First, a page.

Mukilteo schools integrating STEM into lessons | Mukilteo Schools
A few days before Thanksgiving, three of our teachers told the school board about a work experience they had during the summer.
The three teach subjects that are within the sphere of fields that have become known as STEM (science, technology, engineering and math).
As I pointed out in one of these columns last spring, STEM has become a major emphasis in schools because, with today’s increasingly complex world, demand for jobs in STEM-related areas has grown significantly in the past 20 years and will continue to grow in the future.
One of our goals at the Mukilteo School District is to improve our education in STEM areas and expose students to the career possibilities that exist in STEM fields.
The three teachers told the school board about their eight-day externships in local organizations.
Jennifer Mease of Kamiak High School spent her time at the King County Waste Treatment plant and learned about all the chemical testing that is done in their labs.
Erica Ojeda of Explorer Middle School spent her time at Electroimpact in Mukilteo to experience the hands-on work that is done by that company’s engineers.
The third teacher, Beth Bergevin of Mariner High School, went to Boeing and learned the importance of soft skills and problem solving.
All three said the experience changed the way they teach.
For example, to explain to high school students the concept of what one one-hundredth of an inch looks like, one of the teachers now uses a feeler gauge so students can feel the difference.
Students are also getting interested in STEM through robotics, which has become a popular class and extracurricular activity at several schools.
Voyager Middle School has particularly embraced its robotics effort and has more than half of its students enrolled in robotics classes.
Students with interests in many areas – engineering, marketing, software, math, physics and others – work together to create machines that will solve problems or serve some kind of function.
Core classes integrate STEM into lessons and the school has also engaged the arts in this effort, thus adding an “A” to STEM and instead calling it STEAM.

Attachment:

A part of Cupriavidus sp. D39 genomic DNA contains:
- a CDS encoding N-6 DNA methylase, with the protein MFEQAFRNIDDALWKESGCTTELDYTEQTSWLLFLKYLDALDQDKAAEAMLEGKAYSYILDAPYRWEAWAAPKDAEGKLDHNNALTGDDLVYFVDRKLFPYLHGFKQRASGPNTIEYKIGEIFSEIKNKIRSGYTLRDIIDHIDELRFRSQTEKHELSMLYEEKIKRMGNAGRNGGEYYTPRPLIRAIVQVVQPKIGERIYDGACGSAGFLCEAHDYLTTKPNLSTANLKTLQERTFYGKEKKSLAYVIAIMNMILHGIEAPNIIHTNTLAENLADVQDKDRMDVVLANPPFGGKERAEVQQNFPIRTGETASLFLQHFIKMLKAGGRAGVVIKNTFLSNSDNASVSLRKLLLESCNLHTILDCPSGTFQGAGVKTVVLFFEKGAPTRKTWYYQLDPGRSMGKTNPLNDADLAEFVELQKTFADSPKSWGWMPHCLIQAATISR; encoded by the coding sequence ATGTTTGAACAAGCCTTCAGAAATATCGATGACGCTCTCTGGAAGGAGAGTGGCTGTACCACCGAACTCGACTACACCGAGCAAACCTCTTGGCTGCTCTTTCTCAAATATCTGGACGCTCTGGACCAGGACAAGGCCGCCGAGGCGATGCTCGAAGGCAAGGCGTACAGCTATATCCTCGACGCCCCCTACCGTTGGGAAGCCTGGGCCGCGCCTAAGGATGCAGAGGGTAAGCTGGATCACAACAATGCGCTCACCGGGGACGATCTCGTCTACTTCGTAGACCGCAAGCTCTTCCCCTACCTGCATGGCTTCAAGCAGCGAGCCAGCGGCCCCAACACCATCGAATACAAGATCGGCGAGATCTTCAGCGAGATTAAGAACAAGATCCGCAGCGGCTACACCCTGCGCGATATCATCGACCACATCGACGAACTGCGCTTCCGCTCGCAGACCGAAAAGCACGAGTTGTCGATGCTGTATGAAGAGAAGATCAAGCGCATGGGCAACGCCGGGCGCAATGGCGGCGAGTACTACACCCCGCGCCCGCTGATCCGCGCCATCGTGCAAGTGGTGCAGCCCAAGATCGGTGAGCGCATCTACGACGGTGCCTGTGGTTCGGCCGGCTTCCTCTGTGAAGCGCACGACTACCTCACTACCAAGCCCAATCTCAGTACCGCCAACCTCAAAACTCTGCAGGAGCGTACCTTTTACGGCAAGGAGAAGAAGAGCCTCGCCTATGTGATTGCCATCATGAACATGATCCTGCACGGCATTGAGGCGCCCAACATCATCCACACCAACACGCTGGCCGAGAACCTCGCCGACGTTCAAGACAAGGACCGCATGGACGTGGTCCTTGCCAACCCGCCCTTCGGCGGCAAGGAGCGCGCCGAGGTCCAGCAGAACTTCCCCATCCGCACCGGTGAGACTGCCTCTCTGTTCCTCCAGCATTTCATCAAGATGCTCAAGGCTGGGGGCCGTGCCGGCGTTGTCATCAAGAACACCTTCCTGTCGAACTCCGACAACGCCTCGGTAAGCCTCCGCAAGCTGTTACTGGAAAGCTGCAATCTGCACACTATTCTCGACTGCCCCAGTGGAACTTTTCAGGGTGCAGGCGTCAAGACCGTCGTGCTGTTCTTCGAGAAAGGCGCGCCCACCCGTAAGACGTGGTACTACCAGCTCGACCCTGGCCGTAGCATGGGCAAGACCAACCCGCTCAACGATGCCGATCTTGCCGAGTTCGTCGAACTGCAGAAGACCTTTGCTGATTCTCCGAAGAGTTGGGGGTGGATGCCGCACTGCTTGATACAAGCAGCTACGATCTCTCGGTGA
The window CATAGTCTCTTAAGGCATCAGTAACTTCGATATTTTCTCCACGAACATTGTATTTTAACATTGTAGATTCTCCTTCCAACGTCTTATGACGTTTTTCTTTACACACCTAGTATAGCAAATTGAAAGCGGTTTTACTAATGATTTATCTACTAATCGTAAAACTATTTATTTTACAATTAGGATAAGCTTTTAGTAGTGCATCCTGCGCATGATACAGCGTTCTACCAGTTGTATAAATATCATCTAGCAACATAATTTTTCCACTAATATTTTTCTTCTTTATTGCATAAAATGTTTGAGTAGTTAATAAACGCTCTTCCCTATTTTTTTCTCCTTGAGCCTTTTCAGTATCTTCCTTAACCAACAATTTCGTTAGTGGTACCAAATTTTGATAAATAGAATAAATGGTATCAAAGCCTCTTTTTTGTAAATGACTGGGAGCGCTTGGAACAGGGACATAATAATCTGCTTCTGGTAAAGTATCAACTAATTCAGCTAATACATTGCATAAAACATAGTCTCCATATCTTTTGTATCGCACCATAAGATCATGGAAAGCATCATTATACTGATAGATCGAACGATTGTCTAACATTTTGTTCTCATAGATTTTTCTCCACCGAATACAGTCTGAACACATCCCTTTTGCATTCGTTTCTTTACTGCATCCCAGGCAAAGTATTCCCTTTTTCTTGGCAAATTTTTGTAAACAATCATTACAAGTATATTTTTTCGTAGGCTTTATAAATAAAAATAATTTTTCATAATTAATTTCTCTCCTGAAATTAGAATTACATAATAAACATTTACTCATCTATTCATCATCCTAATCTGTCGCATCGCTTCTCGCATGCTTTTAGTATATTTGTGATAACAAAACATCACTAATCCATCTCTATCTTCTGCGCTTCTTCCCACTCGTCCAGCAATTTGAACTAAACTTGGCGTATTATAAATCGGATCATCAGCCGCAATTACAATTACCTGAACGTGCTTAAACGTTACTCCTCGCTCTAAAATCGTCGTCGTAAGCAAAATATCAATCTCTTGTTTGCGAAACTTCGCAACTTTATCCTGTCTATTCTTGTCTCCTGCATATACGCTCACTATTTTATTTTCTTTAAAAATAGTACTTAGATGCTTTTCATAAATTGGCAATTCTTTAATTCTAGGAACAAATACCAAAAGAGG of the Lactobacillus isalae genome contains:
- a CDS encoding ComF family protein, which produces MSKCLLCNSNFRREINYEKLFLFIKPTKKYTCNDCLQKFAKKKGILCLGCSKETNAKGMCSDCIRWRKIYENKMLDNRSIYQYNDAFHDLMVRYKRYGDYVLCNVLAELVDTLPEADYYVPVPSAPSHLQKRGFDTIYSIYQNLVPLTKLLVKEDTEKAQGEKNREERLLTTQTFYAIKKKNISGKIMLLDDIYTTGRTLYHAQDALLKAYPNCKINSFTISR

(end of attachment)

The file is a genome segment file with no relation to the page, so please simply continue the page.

The next time you’re in the neighborhood of our District Office, stop by and take a look at the chairs that are in our reception area. They are incredible works of art produced by the middle school students at Voyager.
Across the sports field from Voyager is Discovery Elementary, which has also embraced STEM through robotics.
That effort has been so successful that a fifth grader from the school, Jenna Tompkins, and her teacher, Shane Kiehn, were invited to speak a few weeks ago at a black-tie dinner for the Seattle Branch of the Royal Aeronautical Society.
Yet another exciting opportunity to expose students to STEM will begin soon after classes resume following the holidays.
Using money received from the Mukilteo Schools Foundation and the Greater Everett Foundation, we will begin offering sixth grade students the chance to learn about the forces of flight by taking a tour of the Boeing plant and also getting hands-on lessons at the Future of Flight.
We are working to expand the program to include classroom extension experiences at all grade levels, from lessons for kindergarteners about the five senses using classroom work and field trips to the Imagine Children’s Museum in Everett, to lessons for high schoolers that will connect what they have learned in history, science, and math classes to experiences they will have at places such as Boeing, the Historic Flight Foundation, the Flying Heritage Collection and the Future of Flight.
Working together with local partners, we want to expose students to STEM in ways they can see and that will perhaps stimulate them to explore more deeply.
We are very excited about the direction this effort has taken.